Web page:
More collaborative types of decision making are emerging. There’s a different model of management that is much more focused on evidence and much less on traditional hierarchy and ego. Leadership becomes more humility driven. The management structure is more data driven, more flexible, and adaptable. Those flexible organisations have an obsession with simplicity and reducing complexity. They have a constant strategic focus on simplifying the life of the employee and internal processes.
GL: What should traditional organisations do to become more future-ready?
GM: Focus on less, and do it much better. Improve the tasks of the employee – whether it’s collaboration or product development or whatever it might be.
Focus on the crucial task, what I call the ‘top task’ of the employee, and streamline it in a iterative model via continuous improvement based on the evidence of the worker’s ability to actually do those tasks. So, manage based on the outcomes of individual rather than the ‘opinions’ of the manager. That is a real shift.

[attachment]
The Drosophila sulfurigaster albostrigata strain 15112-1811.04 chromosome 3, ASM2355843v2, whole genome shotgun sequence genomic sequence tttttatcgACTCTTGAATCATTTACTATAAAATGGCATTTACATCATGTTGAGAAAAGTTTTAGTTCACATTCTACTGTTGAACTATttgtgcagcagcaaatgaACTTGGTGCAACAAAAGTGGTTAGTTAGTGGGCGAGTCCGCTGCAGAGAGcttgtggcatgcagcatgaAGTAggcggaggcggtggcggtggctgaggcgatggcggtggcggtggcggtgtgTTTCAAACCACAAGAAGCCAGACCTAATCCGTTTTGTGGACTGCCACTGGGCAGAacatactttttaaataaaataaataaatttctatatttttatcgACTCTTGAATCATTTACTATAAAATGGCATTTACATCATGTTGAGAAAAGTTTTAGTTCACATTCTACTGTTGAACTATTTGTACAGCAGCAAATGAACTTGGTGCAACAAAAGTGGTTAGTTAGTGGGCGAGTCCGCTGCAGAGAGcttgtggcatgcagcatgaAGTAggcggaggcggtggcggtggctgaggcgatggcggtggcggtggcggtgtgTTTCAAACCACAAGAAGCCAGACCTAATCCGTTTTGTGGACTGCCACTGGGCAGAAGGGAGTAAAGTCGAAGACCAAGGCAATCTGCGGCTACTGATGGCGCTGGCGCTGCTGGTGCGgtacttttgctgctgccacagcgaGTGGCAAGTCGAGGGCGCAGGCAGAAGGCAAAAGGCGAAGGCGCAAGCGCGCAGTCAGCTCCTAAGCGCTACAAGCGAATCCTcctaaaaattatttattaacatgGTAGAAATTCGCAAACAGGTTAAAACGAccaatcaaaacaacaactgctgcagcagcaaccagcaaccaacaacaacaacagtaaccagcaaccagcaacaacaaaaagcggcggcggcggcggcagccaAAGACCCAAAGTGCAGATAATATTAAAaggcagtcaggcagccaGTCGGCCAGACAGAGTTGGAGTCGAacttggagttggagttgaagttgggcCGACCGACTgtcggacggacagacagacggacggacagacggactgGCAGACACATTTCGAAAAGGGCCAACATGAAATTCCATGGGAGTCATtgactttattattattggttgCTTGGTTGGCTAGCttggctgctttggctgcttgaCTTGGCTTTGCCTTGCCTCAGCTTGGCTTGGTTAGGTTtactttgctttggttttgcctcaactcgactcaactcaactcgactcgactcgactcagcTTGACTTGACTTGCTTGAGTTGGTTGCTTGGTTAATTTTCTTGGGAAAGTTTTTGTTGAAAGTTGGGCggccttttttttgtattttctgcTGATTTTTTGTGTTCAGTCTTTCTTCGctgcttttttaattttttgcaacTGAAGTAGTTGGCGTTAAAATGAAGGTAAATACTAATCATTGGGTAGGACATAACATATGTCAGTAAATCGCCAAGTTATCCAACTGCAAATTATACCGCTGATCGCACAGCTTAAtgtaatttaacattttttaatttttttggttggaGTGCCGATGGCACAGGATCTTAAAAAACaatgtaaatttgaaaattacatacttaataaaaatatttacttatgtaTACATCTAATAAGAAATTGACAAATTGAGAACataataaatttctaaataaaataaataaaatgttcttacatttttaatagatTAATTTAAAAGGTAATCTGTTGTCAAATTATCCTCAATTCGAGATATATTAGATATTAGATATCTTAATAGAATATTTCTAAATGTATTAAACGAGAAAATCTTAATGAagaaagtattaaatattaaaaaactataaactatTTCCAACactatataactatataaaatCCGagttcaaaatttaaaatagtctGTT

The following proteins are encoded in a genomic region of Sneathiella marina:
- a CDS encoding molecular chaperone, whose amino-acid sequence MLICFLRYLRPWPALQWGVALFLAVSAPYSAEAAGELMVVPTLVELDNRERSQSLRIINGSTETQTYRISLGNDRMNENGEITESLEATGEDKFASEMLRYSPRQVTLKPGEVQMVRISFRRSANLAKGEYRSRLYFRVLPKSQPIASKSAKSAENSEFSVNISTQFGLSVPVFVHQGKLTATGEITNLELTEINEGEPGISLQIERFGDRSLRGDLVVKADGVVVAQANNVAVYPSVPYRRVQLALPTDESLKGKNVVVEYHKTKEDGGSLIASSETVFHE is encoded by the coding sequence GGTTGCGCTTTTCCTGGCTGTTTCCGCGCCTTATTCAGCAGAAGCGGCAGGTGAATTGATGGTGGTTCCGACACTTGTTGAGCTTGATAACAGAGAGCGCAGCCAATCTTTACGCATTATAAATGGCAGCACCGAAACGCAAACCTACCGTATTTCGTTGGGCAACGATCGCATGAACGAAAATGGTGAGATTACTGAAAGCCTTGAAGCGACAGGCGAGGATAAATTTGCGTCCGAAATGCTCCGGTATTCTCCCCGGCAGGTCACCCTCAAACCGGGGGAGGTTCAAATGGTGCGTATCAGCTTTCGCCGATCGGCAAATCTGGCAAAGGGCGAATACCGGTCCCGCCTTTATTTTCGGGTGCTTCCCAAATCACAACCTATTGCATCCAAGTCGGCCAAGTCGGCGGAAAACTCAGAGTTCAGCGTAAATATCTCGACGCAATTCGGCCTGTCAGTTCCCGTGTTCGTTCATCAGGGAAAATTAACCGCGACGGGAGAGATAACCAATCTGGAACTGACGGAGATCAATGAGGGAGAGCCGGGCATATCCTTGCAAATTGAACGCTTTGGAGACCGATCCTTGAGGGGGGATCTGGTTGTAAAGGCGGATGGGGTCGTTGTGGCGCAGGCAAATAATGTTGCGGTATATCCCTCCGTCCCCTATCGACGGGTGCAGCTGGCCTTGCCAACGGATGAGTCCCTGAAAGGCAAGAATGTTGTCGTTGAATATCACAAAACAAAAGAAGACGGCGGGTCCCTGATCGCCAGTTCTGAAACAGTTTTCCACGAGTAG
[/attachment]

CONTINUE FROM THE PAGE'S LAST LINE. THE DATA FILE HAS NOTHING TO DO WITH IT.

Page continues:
Understand what is critical to employees to do their job on a day-to-day basis. Then, measure it through an observation of the user experience, the employee experience: observe what people are doing and record the evidence, for example, noticing that, ‘50 percent of our sales reps cannot find an up-to-date sales presentation’. Report the metrics around the ability of the workforce to do critical tasks in their day-to-day work – show management and stakeholders what works and what doesn’t work for employees
GL: You mentioned ‘humility’ earlier. Similarly, a business professor at the University of Virginia Darden School, Edward Hess, believes that, ‘humility is the new smart’, highlighting the criticality of this skill in the technology-driven age.
How can you actually teach humility to organisations?